Techniques help plant breeders detect and reduce their occurence in food crops.
Breeders of new kinds of tomatoes, potatoes, and eggplants for farms and gardens might soon have a faster and easier way to test promising plants for troublesome natural compounds called glycoalkaloids. And a new, gene-based strategy may help blunt plants' ability to form those compounds in the first place.
These two new developments from Agricultural Research Service laboratories in Texas and California should offer additional safeguards against glycoalkaloids. They should also hasten breeding and screening of these vegetables, not only by ARS plant breeders, but also by colleagues at universities and at vegetable seed companies worldwide. Thousands of new tomatoes and potatoes, for instance, are screened by breeders every year in the ongoing quest for outstanding flavor, superb texture, or other prized qualities.
Biologist Larry H. Stanker and chemist Carol K. Holtzapple, with ARS at College Station, Texas, and chemist Mendel Friedman at the ARS Western Regional Research Center in Albany, California, have patented a laboratory-built protein that could become the basis for a rapid, simple, accurate test for glycoalkaloids.
Known as a monoclonal antibody, the protein seeks out and binds to key alkaloids in potatoes, tomatoes, and eggplants. These crops belong to a botanical family known as solanaceous plants, after the Latin name for the group, Solanaceae. The scientists named the antibody "Sol-129."
The idea of using monoclonal antibodies to detect glycoalkaloids isn't new. But the ARS-developed antibody is apparently the first to do this job for all three crops.
Stanker and Holtzapple are in the ARS Food and Feed Safety Research Unit at College Station. Friedman is in the Food Safety and Health Research Unit at Albany.
What a Test Like This Might Do
The new antibody can be used to ensure that top-performing potatoes from plant breeding experiments, for example, don't exceed the generally accepted safe limit of 20 milligrams of glycoalkaloids for each 100 grams of fresh potato.
Unlike some other options, a test that relies on the new monoclonal antibody would not require expensive laboratory instruments, costly organic solvents, or a highly trained staff to run equipment and analyze results.
A New England company, EnviroLogix, Inc., of Portland, Maine, is working with the scientists to package the antibody in an affordable, easy-to-use test kit. The company has a cooperative research and development agreement with the agency.
A reliable and portable test might be especially useful for potato breeders. They regularly use wild potatoes as parents of new kinds of spuds for baking or for processing into french fries, chips, dehydrated potato flakes, or other products.
"Potato breeders," says Stanker, "want to give commercial potatoes the best traits of their wild relatives, such as resistance to a certain insect or disease. But wild potatoes typically have higher glycoalkaloid levels. This test would simplify the task of making sure that the level in the experimental potatoes is okay."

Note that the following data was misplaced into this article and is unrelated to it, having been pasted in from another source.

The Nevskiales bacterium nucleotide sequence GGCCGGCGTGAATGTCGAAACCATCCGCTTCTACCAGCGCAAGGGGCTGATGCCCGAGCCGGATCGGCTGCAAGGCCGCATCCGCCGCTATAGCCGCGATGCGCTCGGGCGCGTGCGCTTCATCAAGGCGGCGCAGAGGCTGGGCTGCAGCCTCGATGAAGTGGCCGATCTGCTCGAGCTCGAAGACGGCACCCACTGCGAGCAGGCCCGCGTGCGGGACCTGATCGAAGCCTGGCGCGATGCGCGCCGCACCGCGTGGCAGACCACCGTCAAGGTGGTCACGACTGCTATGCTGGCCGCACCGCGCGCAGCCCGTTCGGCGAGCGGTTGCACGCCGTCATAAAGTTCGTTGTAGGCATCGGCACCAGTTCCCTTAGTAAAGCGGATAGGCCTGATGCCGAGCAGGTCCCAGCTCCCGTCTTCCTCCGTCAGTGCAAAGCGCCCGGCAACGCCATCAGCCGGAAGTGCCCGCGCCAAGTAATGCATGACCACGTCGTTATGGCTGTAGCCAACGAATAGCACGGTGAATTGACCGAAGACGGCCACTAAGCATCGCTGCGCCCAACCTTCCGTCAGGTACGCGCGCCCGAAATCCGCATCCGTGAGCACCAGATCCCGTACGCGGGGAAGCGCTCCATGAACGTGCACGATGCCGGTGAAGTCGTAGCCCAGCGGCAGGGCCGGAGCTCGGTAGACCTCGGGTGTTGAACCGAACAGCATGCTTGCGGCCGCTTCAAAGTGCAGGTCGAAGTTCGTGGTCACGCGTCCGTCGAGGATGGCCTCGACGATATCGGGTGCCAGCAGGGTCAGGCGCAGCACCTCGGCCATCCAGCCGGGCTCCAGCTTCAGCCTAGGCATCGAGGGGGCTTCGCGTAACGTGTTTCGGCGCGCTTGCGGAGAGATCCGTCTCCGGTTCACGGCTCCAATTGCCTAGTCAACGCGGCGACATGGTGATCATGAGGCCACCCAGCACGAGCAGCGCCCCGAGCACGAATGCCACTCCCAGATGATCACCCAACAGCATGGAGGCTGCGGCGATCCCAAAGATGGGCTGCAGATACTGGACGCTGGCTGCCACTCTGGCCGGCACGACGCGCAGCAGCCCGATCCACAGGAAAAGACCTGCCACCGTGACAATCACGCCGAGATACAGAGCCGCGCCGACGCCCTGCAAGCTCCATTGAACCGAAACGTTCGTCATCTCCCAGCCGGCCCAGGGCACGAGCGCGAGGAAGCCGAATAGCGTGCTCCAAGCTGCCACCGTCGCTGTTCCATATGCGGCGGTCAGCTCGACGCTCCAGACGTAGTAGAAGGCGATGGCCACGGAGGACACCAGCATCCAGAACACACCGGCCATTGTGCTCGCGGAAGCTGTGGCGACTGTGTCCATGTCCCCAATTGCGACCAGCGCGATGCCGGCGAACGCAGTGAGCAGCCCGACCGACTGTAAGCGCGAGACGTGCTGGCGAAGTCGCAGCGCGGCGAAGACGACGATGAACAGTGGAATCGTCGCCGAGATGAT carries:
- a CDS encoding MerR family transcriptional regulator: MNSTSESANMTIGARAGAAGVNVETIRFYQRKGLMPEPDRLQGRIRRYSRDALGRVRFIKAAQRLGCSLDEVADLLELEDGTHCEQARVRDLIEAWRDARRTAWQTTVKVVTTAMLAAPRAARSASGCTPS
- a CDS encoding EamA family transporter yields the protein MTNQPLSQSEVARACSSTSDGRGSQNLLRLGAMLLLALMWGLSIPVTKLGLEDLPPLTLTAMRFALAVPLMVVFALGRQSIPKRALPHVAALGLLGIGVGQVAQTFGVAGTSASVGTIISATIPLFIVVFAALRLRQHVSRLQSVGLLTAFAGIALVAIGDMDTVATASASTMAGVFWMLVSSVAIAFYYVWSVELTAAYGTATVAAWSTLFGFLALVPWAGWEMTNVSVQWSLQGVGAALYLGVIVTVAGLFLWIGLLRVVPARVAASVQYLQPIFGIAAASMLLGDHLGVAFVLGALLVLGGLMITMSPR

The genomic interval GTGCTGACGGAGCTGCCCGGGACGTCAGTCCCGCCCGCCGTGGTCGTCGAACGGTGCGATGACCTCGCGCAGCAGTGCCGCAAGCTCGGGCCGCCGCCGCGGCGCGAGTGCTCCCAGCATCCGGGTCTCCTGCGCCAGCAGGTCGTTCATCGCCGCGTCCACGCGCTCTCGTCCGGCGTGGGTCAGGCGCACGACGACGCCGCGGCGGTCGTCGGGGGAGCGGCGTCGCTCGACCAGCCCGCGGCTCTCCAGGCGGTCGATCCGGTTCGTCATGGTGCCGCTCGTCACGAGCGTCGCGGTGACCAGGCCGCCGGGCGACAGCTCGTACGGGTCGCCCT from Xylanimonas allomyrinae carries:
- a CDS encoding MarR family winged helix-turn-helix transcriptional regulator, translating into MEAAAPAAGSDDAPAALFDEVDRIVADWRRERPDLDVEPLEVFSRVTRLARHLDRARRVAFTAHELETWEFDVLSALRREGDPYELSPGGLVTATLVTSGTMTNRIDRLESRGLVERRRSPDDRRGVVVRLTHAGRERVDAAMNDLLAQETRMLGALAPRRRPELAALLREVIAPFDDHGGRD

Gene Thwarts Glycoalkaloids
Potatoes of the future may manufacture less glycoalkaloids if they contain the rebuilt form of a gene newly found and copied at Albany.
Charles P. Moehs, formerly with ARS at Albany, did the work with co-researchers Friedman and Paul V. Allen of the Food Safety and Health Research Unit; William R. Belknap and David R. Rockhold of the Crop Improvement and Utilization Research Units, also at Albany; and Andrew Stapleton, who is now at Bio-Rad Laboratories in Hercules, California.
In nature, the gene cues the plant to make an enzyme called solanidine UDP-glucose glucosyltransferase. The plant must have that enzyme in order to produce a key glycoalkaloid, alpha-chaconine.
The researchers have inserted backwards, or antisense, copies of the gene into potato tissue and have nurtured the tissue in healthy plants. "The presence of the antisense gene," says Belknap, "results in degradation of the message conveyed by the natural gene. As a result, plants make fewer glycoalkaloids."
That's what happened in preliminary lab and greenhouse tests with about a dozen of the genetically engineered plants. Belknap leads that research.
His team has provided several hundred of the transgenic tubers for outdoor testing in Idaho. In late 1997, plant pathologist Dennis L. Corsini and geneticist Joseph J. Pavek harvested their first crop of the bioengineered plants from an experimental field near their laboratory. They are in the ARS Small Grains and Potato Germplasm Research Unit at Aberdeen. They'll test the high-tech tubers not only for low glycoalkaloid levels, but also for other key indicators of quality.
In the meantime, Belknap's Albany team is readying new combinations of the gene and the promoters that turn the gene on or off. The best of these configurations will become candidates for more tests next summer in Idaho. By Marcia Wood
For more information on U.S. Patent 5,614,408, "Monoclonal Antibodies to Potato, Tomato, and Eggplant Glycoalkaloids and Assays for the Same," contact Larry H. Stanker, USDA-ARS Food and Feed Safety Research Unit, 800 Buchanan Street, Albany, CA, 94710; phone (510) 559-5984
For information on U.S. Patent Application No. 08,797,226, "DNA Sequences Encoding Solanidine UDP-Glucose Glucosyltransferase and Use to Reduce Glycoalkaloids in Solanaceous Plants," contact William R. Belknap, USDA-ARS Crop Improvement and Utilization Research Unit, Western Regional Research Center, 800 Buchanan St., Albany, CA 94710; phone (510) 559-6072